fluorescence compensation (in routine applications)

David Dombkowski dombkowski at helix.mgh.harvard.edu
Fri Jun 3 10:09:31 EST 2005


  My compensation settings are maintained if running AB's with equal 
compensation to last run on instrument. I agree that if you switch 
AB's you must again recalculate or make adjustments after acquiring 
new samples with past settings. I agree with Carol about differences 
among tandem dyes.


  My experience says that a daily procedure to set up compensation is 
not necessary. I have run a a fixed flow cell instrument for many 
years and find the compensation settings at a fixed PMT voltage to be 
identical on a day to day basis. Of course, if instrument is not 
maintained appropriately one should be very concerned about 
compensation settings. I find that even on an instrument such as the 
Vantage SE I can use the same compensation settings daily if 
instrument is maintained appropriately.


It's absolutely necessary, unless you can show that all tandem dyes 
are the same- which they're not!  Every batch is different, and may 
have a very different amount of spillover.  Add to that differences 
in time spent in fixation and exposure to light, and every day is a 
new adventure....

With the use of antibody capture beads, it's so easy- we don't ever 
run an experiment without checking.


On Tuesday, May 31, 2005, at 06:39  AM, Ruud Hulspas wrote:

>I realize that the subject has been discussed numerous times, yet I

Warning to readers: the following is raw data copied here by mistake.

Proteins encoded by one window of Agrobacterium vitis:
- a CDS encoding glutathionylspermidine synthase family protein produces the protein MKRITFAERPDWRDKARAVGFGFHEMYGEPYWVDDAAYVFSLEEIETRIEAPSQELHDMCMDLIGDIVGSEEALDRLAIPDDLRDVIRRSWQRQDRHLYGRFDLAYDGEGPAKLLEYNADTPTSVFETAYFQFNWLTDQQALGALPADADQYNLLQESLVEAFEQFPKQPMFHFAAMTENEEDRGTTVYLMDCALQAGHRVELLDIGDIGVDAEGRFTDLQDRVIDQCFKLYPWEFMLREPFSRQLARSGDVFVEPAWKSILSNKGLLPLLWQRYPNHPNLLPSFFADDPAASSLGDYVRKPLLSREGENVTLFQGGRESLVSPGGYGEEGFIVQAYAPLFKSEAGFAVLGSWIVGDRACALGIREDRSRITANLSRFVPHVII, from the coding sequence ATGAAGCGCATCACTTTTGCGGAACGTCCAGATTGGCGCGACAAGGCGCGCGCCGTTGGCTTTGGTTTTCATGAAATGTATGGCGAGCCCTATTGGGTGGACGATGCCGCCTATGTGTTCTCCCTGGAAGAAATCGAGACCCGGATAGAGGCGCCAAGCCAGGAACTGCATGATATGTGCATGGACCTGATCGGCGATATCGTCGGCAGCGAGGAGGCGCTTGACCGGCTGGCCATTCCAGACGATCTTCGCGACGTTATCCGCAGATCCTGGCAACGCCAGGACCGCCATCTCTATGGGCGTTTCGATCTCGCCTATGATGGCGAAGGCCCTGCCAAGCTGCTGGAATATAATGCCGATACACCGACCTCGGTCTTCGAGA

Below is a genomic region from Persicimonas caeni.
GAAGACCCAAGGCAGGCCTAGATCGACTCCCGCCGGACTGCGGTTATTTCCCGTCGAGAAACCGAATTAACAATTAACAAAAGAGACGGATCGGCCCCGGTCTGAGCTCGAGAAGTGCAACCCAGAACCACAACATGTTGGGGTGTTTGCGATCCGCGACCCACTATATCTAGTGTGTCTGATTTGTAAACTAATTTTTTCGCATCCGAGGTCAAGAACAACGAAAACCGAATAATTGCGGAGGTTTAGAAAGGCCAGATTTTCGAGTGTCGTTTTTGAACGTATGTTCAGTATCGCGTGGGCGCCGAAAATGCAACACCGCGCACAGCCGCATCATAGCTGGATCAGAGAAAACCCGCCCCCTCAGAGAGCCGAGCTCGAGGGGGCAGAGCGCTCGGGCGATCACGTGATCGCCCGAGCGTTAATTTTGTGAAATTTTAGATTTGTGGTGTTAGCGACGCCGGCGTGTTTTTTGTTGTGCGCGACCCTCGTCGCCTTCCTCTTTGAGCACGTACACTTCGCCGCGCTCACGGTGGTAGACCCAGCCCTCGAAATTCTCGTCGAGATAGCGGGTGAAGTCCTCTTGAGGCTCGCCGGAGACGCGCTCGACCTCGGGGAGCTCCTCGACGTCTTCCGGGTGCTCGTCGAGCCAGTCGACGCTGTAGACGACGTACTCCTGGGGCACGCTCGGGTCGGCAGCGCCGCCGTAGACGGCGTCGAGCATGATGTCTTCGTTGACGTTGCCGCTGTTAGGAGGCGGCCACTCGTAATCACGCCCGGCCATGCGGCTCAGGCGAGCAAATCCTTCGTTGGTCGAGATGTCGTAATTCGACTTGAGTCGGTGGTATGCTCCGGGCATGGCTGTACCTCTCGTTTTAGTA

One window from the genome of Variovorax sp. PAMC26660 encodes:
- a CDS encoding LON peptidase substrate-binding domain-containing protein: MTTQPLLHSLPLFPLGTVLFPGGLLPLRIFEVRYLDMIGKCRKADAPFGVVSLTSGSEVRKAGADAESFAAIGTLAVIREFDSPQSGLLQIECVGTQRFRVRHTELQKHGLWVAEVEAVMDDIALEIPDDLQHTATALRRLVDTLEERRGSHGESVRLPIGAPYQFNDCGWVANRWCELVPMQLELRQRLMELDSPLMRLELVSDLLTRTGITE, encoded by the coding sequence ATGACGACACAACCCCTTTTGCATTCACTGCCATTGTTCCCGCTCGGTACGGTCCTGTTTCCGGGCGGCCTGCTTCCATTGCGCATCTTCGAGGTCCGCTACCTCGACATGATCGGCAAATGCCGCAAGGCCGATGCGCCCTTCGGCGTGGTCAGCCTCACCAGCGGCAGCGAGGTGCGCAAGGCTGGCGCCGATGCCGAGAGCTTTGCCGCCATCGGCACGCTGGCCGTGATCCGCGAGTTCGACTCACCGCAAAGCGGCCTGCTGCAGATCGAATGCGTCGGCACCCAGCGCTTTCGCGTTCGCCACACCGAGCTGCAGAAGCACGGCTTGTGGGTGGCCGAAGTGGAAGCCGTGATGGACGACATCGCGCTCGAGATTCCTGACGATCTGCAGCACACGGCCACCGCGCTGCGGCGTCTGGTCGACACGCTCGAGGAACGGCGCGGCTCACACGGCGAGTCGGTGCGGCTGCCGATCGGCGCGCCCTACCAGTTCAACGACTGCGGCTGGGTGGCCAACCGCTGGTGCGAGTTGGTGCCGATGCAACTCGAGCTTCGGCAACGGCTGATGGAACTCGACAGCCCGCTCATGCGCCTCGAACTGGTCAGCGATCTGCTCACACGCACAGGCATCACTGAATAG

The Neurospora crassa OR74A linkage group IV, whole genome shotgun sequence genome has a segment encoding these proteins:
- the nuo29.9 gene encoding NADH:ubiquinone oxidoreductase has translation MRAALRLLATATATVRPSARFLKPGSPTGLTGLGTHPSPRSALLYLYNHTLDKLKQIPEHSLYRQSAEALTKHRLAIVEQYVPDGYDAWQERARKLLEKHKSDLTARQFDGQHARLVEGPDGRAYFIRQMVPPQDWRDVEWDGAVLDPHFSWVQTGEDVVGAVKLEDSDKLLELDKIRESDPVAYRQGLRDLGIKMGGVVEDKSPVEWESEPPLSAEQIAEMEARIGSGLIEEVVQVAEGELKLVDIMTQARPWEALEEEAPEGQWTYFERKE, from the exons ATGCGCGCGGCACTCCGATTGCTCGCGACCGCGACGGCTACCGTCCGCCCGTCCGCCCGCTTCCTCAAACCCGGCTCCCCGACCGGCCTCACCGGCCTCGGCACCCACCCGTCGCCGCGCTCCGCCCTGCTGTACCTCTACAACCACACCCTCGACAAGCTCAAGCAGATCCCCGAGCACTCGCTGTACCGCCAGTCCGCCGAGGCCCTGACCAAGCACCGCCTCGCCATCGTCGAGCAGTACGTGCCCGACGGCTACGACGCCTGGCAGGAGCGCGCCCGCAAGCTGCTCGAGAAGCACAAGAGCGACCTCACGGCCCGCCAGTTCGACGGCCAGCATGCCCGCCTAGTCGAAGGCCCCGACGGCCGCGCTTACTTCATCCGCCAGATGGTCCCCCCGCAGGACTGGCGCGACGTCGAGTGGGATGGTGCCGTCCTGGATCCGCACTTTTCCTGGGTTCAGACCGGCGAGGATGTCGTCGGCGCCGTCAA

>still	like to bring up the following question.
>In routine applications, where the range in light scatter and 
>autofluorescence of the samples is small, one can set up the flow 
>cytometer with the same PMT settings every day (if nothing has 
>happened to the alignment or performance of the machine). And if the 
>PMT settings are the same, I assume the compensation values are the 
>same (that is, one would have to use high intensity fluorescent 
>samples for each fluorochrome involved during the original 
>compensation procedure in order to avoid under-compensation in case, 
>one day, a sample turns out to be very bright).
>In fact, if it weren't for the irrestistable urge to have 'negative' 
>populations in the first decade of the log scale, one would not have 
>to fiddle with the PMT settings at all, and could maybe measure all 
>samples (even in non-routine applications) without having to change 
>the compensation values on any modern high-dynamic range flow 
>Is a daily procedure to set up compensation values in routine 
>applications really still necessary ?
Ruud Hulspas
David M. Dombkowski
dombkowski at helix.mgh.harvard.edu
Flow Cytometry-Pathology-CNY rm7017
Massachusetts General Hospital-East
149 13th Street
Charlestown, MA 02129
Tel (617)-726-1683
Fax (617)-724-3164

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